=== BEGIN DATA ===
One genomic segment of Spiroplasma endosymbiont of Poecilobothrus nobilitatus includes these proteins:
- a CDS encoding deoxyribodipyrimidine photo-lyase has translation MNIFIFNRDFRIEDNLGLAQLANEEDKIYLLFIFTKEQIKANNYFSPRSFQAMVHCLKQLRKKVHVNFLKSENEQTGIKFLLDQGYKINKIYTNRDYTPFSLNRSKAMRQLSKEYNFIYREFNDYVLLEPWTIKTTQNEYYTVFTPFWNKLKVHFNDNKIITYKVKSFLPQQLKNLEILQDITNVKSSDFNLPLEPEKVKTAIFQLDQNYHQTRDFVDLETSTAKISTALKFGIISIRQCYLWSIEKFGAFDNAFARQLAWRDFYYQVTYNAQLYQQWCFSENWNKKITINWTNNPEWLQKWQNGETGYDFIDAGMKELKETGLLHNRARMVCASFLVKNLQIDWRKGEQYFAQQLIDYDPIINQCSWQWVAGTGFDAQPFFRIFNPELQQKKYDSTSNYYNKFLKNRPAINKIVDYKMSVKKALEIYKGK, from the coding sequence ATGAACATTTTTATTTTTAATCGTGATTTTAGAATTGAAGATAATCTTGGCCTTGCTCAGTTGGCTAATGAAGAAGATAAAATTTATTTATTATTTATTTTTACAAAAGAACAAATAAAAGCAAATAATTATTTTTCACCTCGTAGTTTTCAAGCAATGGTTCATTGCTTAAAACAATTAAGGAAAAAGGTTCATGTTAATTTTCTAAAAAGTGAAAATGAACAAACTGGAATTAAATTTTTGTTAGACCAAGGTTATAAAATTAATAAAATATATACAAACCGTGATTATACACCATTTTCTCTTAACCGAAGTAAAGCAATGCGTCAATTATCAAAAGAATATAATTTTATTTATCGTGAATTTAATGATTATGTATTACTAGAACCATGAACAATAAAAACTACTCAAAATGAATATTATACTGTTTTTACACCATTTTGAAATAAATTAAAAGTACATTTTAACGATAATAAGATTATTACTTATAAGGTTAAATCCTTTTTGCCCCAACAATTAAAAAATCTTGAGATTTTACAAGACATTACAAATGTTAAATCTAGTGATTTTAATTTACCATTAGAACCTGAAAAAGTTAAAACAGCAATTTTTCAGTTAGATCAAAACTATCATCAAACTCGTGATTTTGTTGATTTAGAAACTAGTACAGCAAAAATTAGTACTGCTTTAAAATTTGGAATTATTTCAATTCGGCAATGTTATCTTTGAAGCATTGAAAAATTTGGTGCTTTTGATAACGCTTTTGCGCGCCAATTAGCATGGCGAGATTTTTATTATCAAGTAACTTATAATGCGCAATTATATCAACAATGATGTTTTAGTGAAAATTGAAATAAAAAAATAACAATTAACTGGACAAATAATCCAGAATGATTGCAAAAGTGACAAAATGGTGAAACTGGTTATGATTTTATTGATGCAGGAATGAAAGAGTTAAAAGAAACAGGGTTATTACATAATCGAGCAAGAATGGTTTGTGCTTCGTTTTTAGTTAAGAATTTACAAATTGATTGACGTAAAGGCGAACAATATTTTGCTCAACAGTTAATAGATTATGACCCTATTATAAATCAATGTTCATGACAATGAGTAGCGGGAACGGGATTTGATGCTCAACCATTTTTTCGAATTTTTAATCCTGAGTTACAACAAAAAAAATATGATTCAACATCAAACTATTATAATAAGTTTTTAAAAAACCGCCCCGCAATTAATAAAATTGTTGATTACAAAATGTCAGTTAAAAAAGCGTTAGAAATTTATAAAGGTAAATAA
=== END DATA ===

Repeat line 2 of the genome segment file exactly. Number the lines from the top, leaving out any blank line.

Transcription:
- a CDS encoding deoxyribodipyrimidine photo-lyase has translation MNIFIFNRDFRIEDNLGLAQLANEEDKIYLLFIFTKEQIKANNYFSPRSFQAMVHCLKQLRKKVHVNFLKSENEQTGIKFLLDQGYKINKIYTNRDYTPFSLNRSKAMRQLSKEYNFIYREFNDYVLLEPWTIKTTQNEYYTVFTPFWNKLKVHFNDNKIITYKVKSFLPQQLKNLEILQDITNVKSSDFNLPLEPEKVKTAIFQLDQNYHQTRDFVDLETSTAKISTALKFGIISIRQCYLWSIEKFGAFDNAFARQLAWRDFYYQVTYNAQLYQQWCFSENWNKKITINWTNNPEWLQKWQNGETGYDFIDAGMKELKETGLLHNRARMVCASFLVKNLQIDWRKGEQYFAQQLIDYDPIINQCSWQWVAGTGFDAQPFFRIFNPELQQKKYDSTSNYYNKFLKNRPAINKIVDYKMSVKKALEIYKGK, from the coding sequence ATGAACATTTTTATTTTTAATCGTGATTTTAGAATTGAAGATAATCTTGGCCTTGCTCAGTTGGCTAATGAAGAAGATAAAATTTATTTATTATTTATTTTTACAAAAGAACAAATAAAAGCAAATAATTATTTTTCACCTCGTAGTTTTCAAGCAATGGTTCATTGCTTAAAACAATTAAGGAAAAAGGTTCATGTTAATTTTCTAAAAAGTGAAAATGAACAAACTGGAATTAAATTTTTGTTAGACCAAGGTTATAAAATTAATAAAATATATACAAACCGTGATTATACACCATTTTCTCTTAACCGAAGTAAAGCAATGCGTCAATTATCAAAAGAATATAATTTTATTTATCGTGAATTTAATGATTATGTATTACTAGAACCATGAACAATAAAAACTACTCAAAATGAATATTATACTGTTTTTACACCATTTTGAAATAAATTAAAAGTACATTTTAACGATAATAAGATTATTACTTATAAGGTTAAATCCTTTTTGCCCCAACAATTAAAAAATCTTGAGATTTTACAAGACATTACAAATGTTAAATCTAGTGATTTTAATTTACCATTAGAACCTGAAAAAGTTAAAACAGCAATTTTTCAGTTAGATCAAAACTATCATCAAACTCGTGATTTTGTTGATTTAGAAACTAGTACAGCAAAAATTAGTACTGCTTTAAAATTTGGAATTATTTCAATTCGGCAATGTTATCTTTGAAGCATTGAAAAATTTGGTGCTTTTGATAACGCTTTTGCGCGCCAATTAGCATGGCGAGATTTTTATTATCAAGTAACTTATAATGCGCAATTATATCAACAATGATGTTTTAGTGAAAATTGAAATAAAAAAATAACAATTAACTGGACAAATAATCCAGAATGATTGCAAAAGTGACAAAATGGTGAAACTGGTTATGATTTTATTGATGCAGGAATGAAAGAGTTAAAAGAAACAGGGTTATTACATAATCGAGCAAGAATGGTTTGTGCTTCGTTTTTAGTTAAGAATTTACAAATTGATTGACGTAAAGGCGAACAATATTTTGCTCAACAGTTAATAGATTATGACCCTATTATAAATCAATGTTCATGACAATGAGTAGCGGGAACGGGATTTGATGCTCAACCATTTTTTCGAATTTTTAATCCTGAGTTACAACAAAAAAAATATGATTCAACATCAAACTATTATAATAAGTTTTTAAAAAACCGCCCCGCAATTAATAAAATTGTTGATTACAAAATGTCAGTTAAAAAAGCGTTAGAAATTTATAAAGGTAAATAA